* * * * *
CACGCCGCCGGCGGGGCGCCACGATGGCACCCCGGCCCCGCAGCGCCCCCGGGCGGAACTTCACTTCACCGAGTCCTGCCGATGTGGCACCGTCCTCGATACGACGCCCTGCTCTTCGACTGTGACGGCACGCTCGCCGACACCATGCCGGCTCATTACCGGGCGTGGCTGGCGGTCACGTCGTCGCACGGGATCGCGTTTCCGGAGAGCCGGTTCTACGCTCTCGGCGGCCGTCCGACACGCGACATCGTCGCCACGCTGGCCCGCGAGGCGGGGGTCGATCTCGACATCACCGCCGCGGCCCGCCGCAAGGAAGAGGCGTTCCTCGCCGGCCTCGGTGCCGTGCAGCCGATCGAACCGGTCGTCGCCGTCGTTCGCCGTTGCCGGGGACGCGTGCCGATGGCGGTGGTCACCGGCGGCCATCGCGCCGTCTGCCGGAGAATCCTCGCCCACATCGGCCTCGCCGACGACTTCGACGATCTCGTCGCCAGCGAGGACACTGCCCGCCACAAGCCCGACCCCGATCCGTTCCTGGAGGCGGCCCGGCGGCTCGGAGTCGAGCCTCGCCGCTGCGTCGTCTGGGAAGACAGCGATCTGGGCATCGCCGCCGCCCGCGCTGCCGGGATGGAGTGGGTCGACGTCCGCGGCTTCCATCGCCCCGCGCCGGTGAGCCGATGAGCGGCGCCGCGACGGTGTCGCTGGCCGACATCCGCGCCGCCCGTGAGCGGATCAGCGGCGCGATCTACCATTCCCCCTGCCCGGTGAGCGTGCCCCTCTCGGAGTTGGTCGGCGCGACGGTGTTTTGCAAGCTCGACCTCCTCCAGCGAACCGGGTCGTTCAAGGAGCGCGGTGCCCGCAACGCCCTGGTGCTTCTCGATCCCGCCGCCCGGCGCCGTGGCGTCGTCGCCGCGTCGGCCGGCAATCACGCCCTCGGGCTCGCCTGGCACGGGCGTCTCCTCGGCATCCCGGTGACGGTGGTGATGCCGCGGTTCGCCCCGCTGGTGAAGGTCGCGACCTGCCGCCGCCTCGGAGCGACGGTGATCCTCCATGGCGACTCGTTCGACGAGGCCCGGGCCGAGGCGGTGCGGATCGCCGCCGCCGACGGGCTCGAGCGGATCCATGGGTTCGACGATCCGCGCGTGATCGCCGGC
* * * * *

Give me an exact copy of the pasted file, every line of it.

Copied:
CACGCCGCCGGCGGGGCGCCACGATGGCACCCCGGCCCCGCAGCGCCCCCGGGCGGAACTTCACTTCACCGAGTCCTGCCGATGTGGCACCGTCCTCGATACGACGCCCTGCTCTTCGACTGTGACGGCACGCTCGCCGACACCATGCCGGCTCATTACCGGGCGTGGCTGGCGGTCACGTCGTCGCACGGGATCGCGTTTCCGGAGAGCCGGTTCTACGCTCTCGGCGGCCGTCCGACACGCGACATCGTCGCCACGCTGGCCCGCGAGGCGGGGGTCGATCTCGACATCACCGCCGCGGCCCGCCGCAAGGAAGAGGCGTTCCTCGCCGGCCTCGGTGCCGTGCAGCCGATCGAACCGGTCGTCGCCGTCGTTCGCCGTTGCCGGGGACGCGTGCCGATGGCGGTGGTCACCGGCGGCCATCGCGCCGTCTGCCGGAGAATCCTCGCCCACATCGGCCTCGCCGACGACTTCGACGATCTCGTCGCCAGCGAGGACACTGCCCGCCACAAGCCCGACCCCGATCCGTTCCTGGAGGCGGCCCGGCGGCTCGGAGTCGAGCCTCGCCGCTGCGTCGTCTGGGAAGACAGCGATCTGGGCATCGCCGCCGCCCGCGCTGCCGGGATGGAGTGGGTCGACGTCCGCGGCTTCCATCGCCCCGCGCCGGTGAGCCGATGAGCGGCGCCGCGACGGTGTCGCTGGCCGACATCCGCGCCGCCCGTGAGCGGATCAGCGGCGCGATCTACCATTCCCCCTGCCCGGTGAGCGTGCCCCTCTCGGAGTTGGTCGGCGCGACGGTGTTTTGCAAGCTCGACCTCCTCCAGCGAACCGGGTCGTTCAAGGAGCGCGGTGCCCGCAACGCCCTGGTGCTTCTCGATCCCGCCGCCCGGCGCCGTGGCGTCGTCGCCGCGTCGGCCGGCAATCACGCCCTCGGGCTCGCCTGGCACGGGCGTCTCCTCGGCATCCCGGTGACGGTGGTGATGCCGCGGTTCGCCCCGCTGGTGAAGGTCGCGACCTGCCGCCGCCTCGGAGCGACGGTGATCCTCCATGGCGACTCGTTCGACGAGGCCCGGGCCGAGGCGGTGCGGATCGCCGCCGCCGACGGGCTCGAGCGGATCCATGGGTTCGACGATCCGCGCGTGATCGCCGGC